Because it is a solid copper bullet with a polymer tip I would expect a quicker expansion than deeper penetration on a animal the size of an elk. I personally don't like a "tipped" bullet for elk. Most of them are designed to open up quick on thin skinned animals such as deer and antelope, but they will work on a animal the size of an elk. Just don't hit him in the shoulder and expect for him to drop and be ready for a follow up shot.
You'll have to let us know how they perform when you get that bull.
I toompersoanlly think that the cooper core of the E tip bullet will allow for faters expansion, which like said will take away from some of your penetration. I think the E Tip is a good decent bulley but woulf not be my forst choice for an elk or large boned animals. I personally shoot the Nosler Accubond...while it too do have a polymer tip I have had nothing but great ruslts from this bullet. I got a complete pass thru on a cow elk at 355 yards....she went 30 yards and was down for good.
I as well would like to hear some field reports on how the tipped bullets work. According to what I have read they should still penetrate better than conventional bullets due to the extremely controlled expansion due to the bullet material. Supposedly the tip was added to the triple shocks because of poor expansion when velocity dropped to low. The tip was supposed to ensure expansion and add to the aerodynamics as well. I hunt with the Barnes triple shocks with the conventional hoolw point but would like to see a comparison between the two types.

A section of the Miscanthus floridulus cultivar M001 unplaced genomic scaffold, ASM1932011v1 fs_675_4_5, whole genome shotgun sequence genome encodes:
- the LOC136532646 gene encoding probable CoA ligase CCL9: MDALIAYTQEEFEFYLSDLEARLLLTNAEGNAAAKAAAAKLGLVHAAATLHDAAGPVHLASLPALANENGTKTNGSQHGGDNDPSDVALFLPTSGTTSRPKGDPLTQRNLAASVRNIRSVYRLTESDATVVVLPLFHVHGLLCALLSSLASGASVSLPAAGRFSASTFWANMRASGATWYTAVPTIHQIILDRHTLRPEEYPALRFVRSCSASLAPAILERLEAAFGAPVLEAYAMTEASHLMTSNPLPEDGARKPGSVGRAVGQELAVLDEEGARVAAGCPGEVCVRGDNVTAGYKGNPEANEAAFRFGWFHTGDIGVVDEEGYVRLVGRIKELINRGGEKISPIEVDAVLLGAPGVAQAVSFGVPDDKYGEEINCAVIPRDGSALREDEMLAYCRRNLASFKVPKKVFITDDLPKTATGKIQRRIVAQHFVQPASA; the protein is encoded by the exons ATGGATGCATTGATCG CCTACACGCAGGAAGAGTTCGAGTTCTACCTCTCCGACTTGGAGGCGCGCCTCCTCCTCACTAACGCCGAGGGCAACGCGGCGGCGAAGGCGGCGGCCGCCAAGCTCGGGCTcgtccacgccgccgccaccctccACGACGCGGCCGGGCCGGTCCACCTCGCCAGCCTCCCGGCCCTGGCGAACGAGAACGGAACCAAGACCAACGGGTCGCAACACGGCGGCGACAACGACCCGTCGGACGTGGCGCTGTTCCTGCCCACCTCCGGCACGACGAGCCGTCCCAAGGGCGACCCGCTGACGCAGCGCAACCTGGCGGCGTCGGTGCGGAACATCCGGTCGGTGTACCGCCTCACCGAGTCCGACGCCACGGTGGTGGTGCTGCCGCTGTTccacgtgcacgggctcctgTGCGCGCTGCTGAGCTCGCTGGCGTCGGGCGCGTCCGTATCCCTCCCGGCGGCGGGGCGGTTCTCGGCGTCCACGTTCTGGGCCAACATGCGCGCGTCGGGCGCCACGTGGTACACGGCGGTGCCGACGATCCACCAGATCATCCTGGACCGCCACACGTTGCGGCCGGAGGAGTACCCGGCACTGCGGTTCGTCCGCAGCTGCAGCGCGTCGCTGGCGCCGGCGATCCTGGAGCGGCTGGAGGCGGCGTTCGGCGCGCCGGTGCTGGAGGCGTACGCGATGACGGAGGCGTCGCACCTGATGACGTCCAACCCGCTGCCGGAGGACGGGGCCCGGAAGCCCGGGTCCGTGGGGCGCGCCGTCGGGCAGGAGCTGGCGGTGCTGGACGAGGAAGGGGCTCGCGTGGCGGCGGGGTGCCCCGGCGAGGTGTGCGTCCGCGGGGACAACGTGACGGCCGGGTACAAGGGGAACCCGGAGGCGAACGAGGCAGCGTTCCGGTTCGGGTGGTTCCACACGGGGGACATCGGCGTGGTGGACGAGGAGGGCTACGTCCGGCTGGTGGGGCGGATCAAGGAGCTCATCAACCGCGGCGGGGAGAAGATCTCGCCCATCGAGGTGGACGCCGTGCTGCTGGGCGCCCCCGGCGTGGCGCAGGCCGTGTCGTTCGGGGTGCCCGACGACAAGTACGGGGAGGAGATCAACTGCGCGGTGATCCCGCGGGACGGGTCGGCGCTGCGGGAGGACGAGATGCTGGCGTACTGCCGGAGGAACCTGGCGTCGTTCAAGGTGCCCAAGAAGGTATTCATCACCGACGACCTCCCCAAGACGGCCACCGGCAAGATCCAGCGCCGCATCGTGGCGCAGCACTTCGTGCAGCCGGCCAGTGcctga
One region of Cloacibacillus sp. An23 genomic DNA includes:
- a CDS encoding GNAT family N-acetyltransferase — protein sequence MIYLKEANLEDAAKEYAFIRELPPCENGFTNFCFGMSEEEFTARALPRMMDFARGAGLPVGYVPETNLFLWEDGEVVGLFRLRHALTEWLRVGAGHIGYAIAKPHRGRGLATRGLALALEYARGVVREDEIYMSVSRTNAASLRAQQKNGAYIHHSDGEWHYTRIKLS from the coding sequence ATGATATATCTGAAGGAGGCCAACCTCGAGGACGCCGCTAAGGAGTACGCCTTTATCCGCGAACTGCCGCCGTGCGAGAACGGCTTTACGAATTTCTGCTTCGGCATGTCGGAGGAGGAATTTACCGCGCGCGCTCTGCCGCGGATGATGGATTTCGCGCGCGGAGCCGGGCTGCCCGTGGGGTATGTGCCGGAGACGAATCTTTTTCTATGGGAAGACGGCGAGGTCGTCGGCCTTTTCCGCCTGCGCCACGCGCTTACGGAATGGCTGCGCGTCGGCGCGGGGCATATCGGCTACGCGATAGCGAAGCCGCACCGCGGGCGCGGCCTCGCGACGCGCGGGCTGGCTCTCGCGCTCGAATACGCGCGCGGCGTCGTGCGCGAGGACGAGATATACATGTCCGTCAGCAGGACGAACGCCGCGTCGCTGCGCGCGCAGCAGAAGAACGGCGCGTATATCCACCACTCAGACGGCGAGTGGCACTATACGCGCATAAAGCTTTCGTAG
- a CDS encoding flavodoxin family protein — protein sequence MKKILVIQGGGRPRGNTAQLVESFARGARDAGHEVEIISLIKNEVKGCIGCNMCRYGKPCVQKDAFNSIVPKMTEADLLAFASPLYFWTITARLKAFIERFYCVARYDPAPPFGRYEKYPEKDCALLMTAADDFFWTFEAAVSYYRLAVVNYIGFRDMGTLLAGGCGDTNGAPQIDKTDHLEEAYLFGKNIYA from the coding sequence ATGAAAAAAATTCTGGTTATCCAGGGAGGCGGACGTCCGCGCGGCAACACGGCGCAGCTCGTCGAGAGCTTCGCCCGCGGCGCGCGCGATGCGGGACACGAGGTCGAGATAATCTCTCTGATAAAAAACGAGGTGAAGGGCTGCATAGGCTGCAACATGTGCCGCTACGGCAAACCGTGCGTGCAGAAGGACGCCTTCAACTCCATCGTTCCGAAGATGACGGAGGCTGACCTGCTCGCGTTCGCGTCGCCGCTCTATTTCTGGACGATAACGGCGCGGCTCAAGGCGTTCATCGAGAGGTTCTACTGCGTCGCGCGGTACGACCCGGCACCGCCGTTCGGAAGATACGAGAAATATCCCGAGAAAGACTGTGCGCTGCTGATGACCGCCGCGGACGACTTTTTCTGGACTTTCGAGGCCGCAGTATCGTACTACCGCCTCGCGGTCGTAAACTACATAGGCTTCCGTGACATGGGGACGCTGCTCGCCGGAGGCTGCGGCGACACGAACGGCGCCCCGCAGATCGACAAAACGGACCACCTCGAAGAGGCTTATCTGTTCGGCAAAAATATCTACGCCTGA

I will never hunt with ballistic tips again and have even seen some pretty devastating results with the accubonds. They penetrated very well with very quick expansion. By the same principle these should open quickly and penetrate a little better.
I tend to shoot bullets with a little lead in them for fragmentation, so I normally lean towards heavier for caliber stuff for elk. But, my biggest bull was shot with something similar in a 130 TSX .270 WSM. Light for caliber seems to work fine when using monometals.
I am NOT an expert. But I'm too cheap to pay for anyone else to do the job (local shop wanted $200 to tan my coyote hide). I've used this recipe for rabbit hides, deer hides, a moose skin, and a coyote pelt. I've adapted this recipe from one I found online. Feel free to use it but use this tip at your own risk and comply with all local laws wherever you are. When butchering: Cool the hide as soon as you can get it off the animal. Remove the hide form the...